And just to suggest no definitive answers to such problems, but rather which kinds of questions might be worth asking:

At minute 9:20 of Thomas Sowell discussing his book: ‘Intellectuals and Race…

…Baldwin is quoted:

People in Harlem know they are there because white people do not think they are good enough to live anywhere else…[In a new housing project they] naturally…began smashing windows, defacing walls {and] urinating in the elevators…

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But what if in the crusade of black folks to appeal to white folks’ better natures, one fell prey to the vanity of this idea?:

‘The central premise of liberal intellectuals for decades…[was] that the racial problem was essentially…inside the minds of white people…

Well, Baldwin was pretty successful at reaching inside the minds of many, to his credit, using his natural gifts to make a moral plea for such ends.

Sowell asks why certain cultures have pursued ideas and abstractions to tremendous advantage, developing habits of success in the sciences, politics, law, trade and technology in the process?

America, certainly, has been one such success story, despite and partly because of its original sin, and such successes have happened before in England instead of Ireland, the Greeks and Romans instead of Northern Europe, as Sowell notes.

Why not join ’em, copying what works, or at least trying hard to beat them at their own game once given the chance? This seems to be a logical consequence of Sowell’s reasoning. This, as opposed becoming locked in resentment, justified in anger, dependent upon the ‘oppressorfollowing an ideology in search of a cause; victimhood in search of facts and evidence.

Schools and programs can do a lot, expanding experience and making people larger than they otherwise would be, but they are often an inefficient way to do it, offering less than can a stable home in a growing economy, while running into problems of unions, twisted incentives, bureaucracies, corruption and waste.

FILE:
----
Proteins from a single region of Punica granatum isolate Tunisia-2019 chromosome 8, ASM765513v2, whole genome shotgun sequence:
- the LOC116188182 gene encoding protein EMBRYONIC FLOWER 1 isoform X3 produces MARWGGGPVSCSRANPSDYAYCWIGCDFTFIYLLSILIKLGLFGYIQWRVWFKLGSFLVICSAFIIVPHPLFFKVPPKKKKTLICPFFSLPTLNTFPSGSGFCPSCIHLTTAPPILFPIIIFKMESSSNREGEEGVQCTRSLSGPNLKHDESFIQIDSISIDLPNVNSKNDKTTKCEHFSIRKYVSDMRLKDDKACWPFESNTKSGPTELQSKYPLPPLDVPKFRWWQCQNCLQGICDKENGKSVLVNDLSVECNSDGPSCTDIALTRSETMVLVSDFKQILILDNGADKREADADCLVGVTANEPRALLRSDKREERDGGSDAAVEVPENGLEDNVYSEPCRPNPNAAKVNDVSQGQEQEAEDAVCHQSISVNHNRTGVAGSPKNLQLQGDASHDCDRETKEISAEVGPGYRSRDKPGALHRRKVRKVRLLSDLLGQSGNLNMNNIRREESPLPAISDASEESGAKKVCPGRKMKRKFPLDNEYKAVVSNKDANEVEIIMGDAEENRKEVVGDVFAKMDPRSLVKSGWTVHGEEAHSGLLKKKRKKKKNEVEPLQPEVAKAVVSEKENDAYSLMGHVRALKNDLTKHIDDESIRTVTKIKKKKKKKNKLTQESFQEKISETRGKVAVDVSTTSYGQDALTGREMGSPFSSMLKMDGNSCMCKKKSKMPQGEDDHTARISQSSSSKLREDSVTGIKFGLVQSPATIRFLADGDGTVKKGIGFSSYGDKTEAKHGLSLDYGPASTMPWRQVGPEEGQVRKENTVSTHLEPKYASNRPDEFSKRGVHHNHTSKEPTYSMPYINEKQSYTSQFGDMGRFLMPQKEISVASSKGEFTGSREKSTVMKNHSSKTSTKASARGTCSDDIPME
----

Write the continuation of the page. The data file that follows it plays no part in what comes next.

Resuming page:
Notice the emotional appeal:

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I suspect that under an activist moon, many liberals must feel the tidal pull of solidarity against the ‘oppressor;’ left seeking their own moral lights in a rather dense fog.

There must be someone to blame!

This can also be very funny; creating incentives for well-educated, often very square people to overlook, quite conveniently at times, their own habits of success, wealth-building and hard-work.

This can also be very sad, making successful folks follow incentives that will eventually undercut their own habits of success, wealth-building and hard-work through awful political incentives, potentially dragging us all into poorer place with little room to reflect.

Preach what you practice. Keep an open mind, but not so open that your brains fall out.

Any thoughts and comments are welcome.

Also On This Site: From Fora Via YouTube: ‘Thomas Sowell and a Conflict of Visions’Two Sunday Quotations By Albert Jay Nock in ‘Anarchist’s Progress’

Repost-Vidal/Buckley Debate, 1968

If A Carefully Balanced Rock Cairn Topples In The Woods, Does It Make A Sound? Alas, the New Yorker

Our sacred National Parks and EPA regions, uniting all races, classes, genders, and species in a non-corporate, environmental utopia, are being despoiled by the dirty masses:

Does anybody remember Andy Goldsworthy?

Land Art is often about removing the monetary value, commodification and fungibility of a piece of art and making something big enough, weird enough, useless enough; maybe making a beautiful/ugly enough imitation of Nature or man’s design within Nature.